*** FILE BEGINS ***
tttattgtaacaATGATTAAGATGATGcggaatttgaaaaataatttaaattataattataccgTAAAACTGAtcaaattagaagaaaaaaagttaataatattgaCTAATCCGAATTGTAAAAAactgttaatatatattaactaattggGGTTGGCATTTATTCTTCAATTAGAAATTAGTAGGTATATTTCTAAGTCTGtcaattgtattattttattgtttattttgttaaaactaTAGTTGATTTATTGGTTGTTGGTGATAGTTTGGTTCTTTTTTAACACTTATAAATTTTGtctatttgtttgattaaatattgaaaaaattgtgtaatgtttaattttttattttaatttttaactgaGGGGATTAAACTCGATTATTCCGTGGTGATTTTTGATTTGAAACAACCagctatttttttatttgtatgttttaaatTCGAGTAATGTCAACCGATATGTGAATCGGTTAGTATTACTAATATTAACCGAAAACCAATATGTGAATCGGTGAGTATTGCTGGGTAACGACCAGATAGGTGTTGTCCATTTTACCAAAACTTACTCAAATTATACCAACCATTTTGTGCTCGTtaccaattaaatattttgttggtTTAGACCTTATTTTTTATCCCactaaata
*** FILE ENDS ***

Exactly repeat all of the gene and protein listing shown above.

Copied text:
tttattgtaacaATGATTAAGATGATGcggaatttgaaaaataatttaaattataattataccgTAAAACTGAtcaaattagaagaaaaaaagttaataatattgaCTAATCCGAATTGTAAAAAactgttaatatatattaactaattggGGTTGGCATTTATTCTTCAATTAGAAATTAGTAGGTATATTTCTAAGTCTGtcaattgtattattttattgtttattttgttaaaactaTAGTTGATTTATTGGTTGTTGGTGATAGTTTGGTTCTTTTTTAACACTTATAAATTTTGtctatttgtttgattaaatattgaaaaaattgtgtaatgtttaattttttattttaatttttaactgaGGGGATTAAACTCGATTATTCCGTGGTGATTTTTGATTTGAAACAACCagctatttttttatttgtatgttttaaatTCGAGTAATGTCAACCGATATGTGAATCGGTTAGTATTACTAATATTAACCGAAAACCAATATGTGAATCGGTGAGTATTGCTGGGTAACGACCAGATAGGTGTTGTCCATTTTACCAAAACTTACTCAAATTATACCAACCATTTTGTGCTCGTtaccaattaaatattttgttggtTTAGACCTTATTTTTTATCCCactaaata